“The objective of MPF is to provide basic protection for retirement and as such, the goal should be different from personal investments strategies. Also, comparing performance among different investment products is only valid when the product strategies are comparable. For example, returns from an MPF Balanced Fund investing in both global equities and bonds and that from a single stock are not comparable.” As emphasised by Kerry Ching, employees can allocate their “core” and “satellite” assets based on the 75/25 rule. In other words, the “core” portion, including MPF, should account for the majority of total assets to generate stable and long-term investment returns. Meanwhile, the “satellite” portion, including equity investments, should only constitute for 25% of total assets in which they are investments for the shorter term, aiming to increase overall portfolio returns.


If employees are still uncertain about the appropriate strategy for MPF, they can consider target date funds. Target date funds employ age-based, dynamic asset allocation that will gradually change the portfolio mix from aggressive, higher risk investments that offer maximised growth potential, to more conservative, less risky investments that provide a greater measure of stability, as the retirement date approaches.”


Survey highlight (2): Respondents would only change their MPF portfolios when the stock market fluctuates or when they are going to retire

According to the survey, respondents think that fluctuation of more than 30% in the stock market (32% of respondents) and retirement in the near future (25%) are the two most important reasons for changing their MPF portfolios.


Kerry Ching pointed out, “Employees should review their MPF portfolio’s performance at least once a year. However, this does not necessarily mean that they have to change the portfolio. If their risk tolerance and goals have remained unchanged, they may not need to change their fund selection. Besides, employees should consolidate all preserved accounts into a single MPF account so that they can review and manage the MPF portfolio more easily.”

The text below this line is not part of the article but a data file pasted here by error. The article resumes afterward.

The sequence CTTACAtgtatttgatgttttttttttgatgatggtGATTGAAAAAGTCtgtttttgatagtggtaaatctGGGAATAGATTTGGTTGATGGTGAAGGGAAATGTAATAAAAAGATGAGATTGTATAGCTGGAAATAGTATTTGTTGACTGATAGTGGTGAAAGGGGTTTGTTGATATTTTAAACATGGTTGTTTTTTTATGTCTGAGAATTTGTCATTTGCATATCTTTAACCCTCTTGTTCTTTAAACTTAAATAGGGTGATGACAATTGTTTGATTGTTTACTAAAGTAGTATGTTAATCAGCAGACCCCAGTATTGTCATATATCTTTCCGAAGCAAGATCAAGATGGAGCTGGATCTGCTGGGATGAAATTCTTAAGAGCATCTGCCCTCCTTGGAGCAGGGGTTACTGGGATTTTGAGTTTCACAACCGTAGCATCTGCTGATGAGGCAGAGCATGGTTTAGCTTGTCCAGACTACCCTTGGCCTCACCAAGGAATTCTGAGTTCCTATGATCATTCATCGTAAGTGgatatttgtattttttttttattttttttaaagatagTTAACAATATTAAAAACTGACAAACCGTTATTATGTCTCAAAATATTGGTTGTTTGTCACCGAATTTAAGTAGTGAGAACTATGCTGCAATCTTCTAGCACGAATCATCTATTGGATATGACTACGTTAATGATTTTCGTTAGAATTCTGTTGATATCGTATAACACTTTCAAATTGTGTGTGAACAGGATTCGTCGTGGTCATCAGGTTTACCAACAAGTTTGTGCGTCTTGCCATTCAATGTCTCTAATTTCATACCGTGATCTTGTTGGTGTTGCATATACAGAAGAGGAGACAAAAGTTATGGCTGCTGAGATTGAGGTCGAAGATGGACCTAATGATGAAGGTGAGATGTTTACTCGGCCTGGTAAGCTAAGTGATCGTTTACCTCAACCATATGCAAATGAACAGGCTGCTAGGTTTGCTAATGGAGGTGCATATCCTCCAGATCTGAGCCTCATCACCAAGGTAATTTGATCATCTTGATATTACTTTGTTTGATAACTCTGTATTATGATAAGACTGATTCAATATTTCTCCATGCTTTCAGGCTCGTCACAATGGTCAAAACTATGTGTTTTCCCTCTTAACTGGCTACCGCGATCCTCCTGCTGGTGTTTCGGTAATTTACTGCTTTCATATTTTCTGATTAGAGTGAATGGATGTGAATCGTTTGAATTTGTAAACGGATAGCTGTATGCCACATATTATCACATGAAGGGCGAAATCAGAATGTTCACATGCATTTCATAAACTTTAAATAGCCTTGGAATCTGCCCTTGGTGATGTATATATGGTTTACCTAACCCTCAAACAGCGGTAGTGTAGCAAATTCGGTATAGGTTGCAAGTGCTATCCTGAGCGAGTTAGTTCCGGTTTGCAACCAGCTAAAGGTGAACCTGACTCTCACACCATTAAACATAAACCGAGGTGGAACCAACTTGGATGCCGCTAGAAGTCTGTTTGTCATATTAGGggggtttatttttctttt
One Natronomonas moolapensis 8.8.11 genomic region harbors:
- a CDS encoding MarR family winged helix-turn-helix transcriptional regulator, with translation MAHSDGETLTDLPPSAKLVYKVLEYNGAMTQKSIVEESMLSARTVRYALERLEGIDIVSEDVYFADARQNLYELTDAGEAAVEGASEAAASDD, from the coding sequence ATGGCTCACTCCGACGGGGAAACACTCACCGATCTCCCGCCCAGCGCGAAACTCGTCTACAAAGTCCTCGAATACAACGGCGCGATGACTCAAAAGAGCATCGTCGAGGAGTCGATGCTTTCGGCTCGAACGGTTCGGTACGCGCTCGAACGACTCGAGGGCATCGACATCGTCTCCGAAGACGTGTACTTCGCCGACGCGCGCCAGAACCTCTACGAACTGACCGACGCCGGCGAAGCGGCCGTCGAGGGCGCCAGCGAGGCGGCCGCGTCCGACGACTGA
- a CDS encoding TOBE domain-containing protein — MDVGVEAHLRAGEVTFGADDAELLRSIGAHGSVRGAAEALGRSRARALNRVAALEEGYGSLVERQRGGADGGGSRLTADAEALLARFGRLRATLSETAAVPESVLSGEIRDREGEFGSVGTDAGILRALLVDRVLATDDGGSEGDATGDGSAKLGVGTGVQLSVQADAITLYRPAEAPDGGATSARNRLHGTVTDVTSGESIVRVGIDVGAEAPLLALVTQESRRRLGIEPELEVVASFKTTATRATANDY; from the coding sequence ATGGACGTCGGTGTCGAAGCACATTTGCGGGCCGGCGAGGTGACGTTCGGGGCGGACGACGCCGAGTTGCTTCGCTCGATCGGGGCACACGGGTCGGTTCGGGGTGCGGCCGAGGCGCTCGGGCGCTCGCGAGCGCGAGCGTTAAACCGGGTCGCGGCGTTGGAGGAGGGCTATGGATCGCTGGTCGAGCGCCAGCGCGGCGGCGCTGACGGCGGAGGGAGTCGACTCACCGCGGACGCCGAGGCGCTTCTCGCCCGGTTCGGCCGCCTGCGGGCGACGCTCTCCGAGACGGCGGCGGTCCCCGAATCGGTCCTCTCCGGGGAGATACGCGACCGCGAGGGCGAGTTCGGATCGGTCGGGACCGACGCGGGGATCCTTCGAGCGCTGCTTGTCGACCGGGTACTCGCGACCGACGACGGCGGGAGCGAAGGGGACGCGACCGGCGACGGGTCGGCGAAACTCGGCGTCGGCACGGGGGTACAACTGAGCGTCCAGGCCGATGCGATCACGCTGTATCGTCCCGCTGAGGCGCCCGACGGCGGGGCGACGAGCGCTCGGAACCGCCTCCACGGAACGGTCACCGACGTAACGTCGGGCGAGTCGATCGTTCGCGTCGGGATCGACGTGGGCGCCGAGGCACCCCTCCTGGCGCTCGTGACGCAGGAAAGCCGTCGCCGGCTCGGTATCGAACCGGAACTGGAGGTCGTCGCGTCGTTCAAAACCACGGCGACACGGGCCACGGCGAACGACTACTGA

Survey highlight (3): Respondents would like to see lower MPF fees

Nearly 20% of respondents expect the MPF providers to reduce fees in future. At the same time, 17% hope that MPF contributions will be combined with the contributions to the medical insurance scheme, which is to be introduced by the Government. 16% of respondents hope that the MPF accounts will be linked with other investment accounts for ease of management.


Kerry Ching said, “While fees will certainly impact the ultimately net returns, it is less critical than selecting the ‘appropriate’ MPF scheme with strong and consistent long-term performance.”


Survey highlight (4): Respondents have the right approach in selecting MPF service providers

In general, respondents demonstrate basic knowledge in selecting MPF scheme. Respondents perceive the background of service providers (25%), fund performance (21%) and risk management (15%) as the three most important factors to consider when selecting their MPF service providers. Kerry Ching was pleased to see that employees have the right attitude in selecting MPF service providers.